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Monday, August 22, 2011

The Ancient Journey Enters a New Phase

This will be the final blog post on Ancient Journey...

In my previous post I described some of the new adventures that are coming about with the transition of Missional Monks from a podcast and online social network to a dedicated equipping organization. For quite some time I have been working on consolidating my various projects into one website and at 2am, August 22, 2011 it has finally happened! From now on you can find my writings and information about our various activities at You'll find all the posts from this site, plus information on The Gathering, The Academy for Missional Wisdom, the Missional Monks Podcast, the Missional Monks Network and, of course, Communitas & other equipping ministries on the new site.

So...see you there!

Friday, August 12, 2011

Where Do We Go From Here?

A few days ago I watched a History Channel show on Rogue Waves. Basically, these are waves which can come out of nowhere and are at least twice as large as any other wave in the set. Often these waves are three and four times larger than anything in the area - and they can even pop up on calm seas. Apparently for a long time rogue waves were reported, but considered to be the excuses a drunk captain came up with to avoid the truth of his ineptitude...until people started catching them on camera. Waves of over 100 feet have been filmed, smashing into and completely destroying huge tanker ships and even oil platforms.
There’s a growing suspicion that these waves are particularly prevalent, and provide partial explanation for the strange disappearances in the Bermuda Triangle.
I was fascinated.
It wasn’t until the next morning that it struck me why these rogue waves captured my imagination. They are a perfect metaphor for the last several years of my family’s life. There have been storms, to be sure - even some that we were not sure we would survive. However, it wasn’t the storms that were the source of our anxiety, it was the random rogue waves which always seemed to come along in the calm seas after the storm had “passed.”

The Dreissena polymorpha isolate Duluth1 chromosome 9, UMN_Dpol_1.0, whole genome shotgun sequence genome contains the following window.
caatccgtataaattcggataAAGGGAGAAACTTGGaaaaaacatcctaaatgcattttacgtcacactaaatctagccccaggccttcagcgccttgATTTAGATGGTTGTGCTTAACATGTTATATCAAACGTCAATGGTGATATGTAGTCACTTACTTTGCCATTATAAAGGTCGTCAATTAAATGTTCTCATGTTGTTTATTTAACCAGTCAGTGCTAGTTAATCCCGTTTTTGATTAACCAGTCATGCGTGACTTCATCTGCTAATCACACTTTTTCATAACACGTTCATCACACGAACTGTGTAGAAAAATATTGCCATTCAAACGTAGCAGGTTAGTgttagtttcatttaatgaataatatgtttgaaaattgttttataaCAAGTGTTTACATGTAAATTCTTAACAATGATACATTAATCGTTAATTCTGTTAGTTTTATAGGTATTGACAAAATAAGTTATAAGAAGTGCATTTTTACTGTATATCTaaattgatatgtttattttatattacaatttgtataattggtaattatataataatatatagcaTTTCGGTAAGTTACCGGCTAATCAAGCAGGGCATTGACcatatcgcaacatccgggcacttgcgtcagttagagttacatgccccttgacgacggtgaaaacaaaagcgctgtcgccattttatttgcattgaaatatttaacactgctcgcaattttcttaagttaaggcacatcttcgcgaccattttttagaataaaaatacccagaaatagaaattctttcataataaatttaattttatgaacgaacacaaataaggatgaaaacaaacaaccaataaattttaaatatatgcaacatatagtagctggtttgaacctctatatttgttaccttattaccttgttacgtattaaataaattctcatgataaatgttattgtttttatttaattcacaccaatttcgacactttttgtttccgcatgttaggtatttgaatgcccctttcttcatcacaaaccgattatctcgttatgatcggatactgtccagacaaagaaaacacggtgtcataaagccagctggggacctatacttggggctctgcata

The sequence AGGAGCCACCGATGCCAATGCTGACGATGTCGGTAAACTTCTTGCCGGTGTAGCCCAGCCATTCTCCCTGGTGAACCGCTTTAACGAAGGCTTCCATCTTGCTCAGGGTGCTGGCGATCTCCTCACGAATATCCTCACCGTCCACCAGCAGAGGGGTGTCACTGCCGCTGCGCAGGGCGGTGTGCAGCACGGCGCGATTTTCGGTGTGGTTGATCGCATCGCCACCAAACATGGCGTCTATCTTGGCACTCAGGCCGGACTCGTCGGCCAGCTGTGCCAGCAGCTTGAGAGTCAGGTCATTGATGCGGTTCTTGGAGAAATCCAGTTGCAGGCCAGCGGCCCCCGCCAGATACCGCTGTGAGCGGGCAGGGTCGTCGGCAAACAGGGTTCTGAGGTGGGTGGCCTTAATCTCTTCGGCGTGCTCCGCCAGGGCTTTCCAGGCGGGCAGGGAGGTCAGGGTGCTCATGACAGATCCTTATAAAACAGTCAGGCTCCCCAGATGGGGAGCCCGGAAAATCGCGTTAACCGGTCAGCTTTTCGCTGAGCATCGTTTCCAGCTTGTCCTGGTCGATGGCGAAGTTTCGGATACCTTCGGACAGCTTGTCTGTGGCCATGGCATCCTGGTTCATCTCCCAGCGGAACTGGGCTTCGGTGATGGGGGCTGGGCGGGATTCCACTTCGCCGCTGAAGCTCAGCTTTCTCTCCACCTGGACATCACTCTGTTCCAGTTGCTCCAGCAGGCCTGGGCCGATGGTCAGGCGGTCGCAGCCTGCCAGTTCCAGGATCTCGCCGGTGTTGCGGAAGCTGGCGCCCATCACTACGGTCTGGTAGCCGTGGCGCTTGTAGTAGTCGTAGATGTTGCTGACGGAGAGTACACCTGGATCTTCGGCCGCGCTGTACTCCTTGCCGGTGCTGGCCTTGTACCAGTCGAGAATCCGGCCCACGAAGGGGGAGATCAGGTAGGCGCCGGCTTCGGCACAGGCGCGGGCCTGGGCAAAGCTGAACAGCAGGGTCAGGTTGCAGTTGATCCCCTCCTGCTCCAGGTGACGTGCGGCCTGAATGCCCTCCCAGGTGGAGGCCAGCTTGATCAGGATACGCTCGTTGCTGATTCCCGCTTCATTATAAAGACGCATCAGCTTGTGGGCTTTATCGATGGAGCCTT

Our latest rogue wave came in the form of a series of disconnected (but utterly connected) bad tidings regarding finances. Without going into the boring details, I should be panicked right now...or selling a kidney. But what has been very perplexing is that I’m not. I realize the seriousness of the situation. I’m doing what I can to address it and “avoid the rocks” (in sticking with the maritime metaphor).
But I’m not panicking.
This baffles me. Why am I not a blubbering mess?!
At first I was afraid it meant I’d finally had a mental breakdown...the part of my brain controlling the self-preservation instinct had just dissolved or something. But, if that were the case (and yes, I seriously considered it enough that I had to actually rule it out), I wouldn’t be trying to do something about the situation.
I quickly ruled out both super-faith and Pollyanna-like naiveté. My faith in the face of risk has certainly matured, but I’m still plagued by doubt. My current lack of fear doesn’t stem from a confidence that “everything will be okay, because God won’t let the monster get us.” I have several years of empirical evidence to suggest that God is most certainly faithful and compassionate, but I do not take deliverance and rescue for granted. 
Bad things still happen in this world, and it will continue to be so until Jesus finally and fully establishes the kingdom on earth as it is in heaven. I can’t be so arrogant as to think God will keep all the monsters at bay, because there are too many people in this world that get eaten...and I am no more precious to our Lord than they. (Which is not at all to say that neither they nor I are precious to God.)
The other night, as we had this very conversation, a friend asked, “Are you just numb?” I could only respond, “Well...maybe.”
But I don’t really think that’s it either.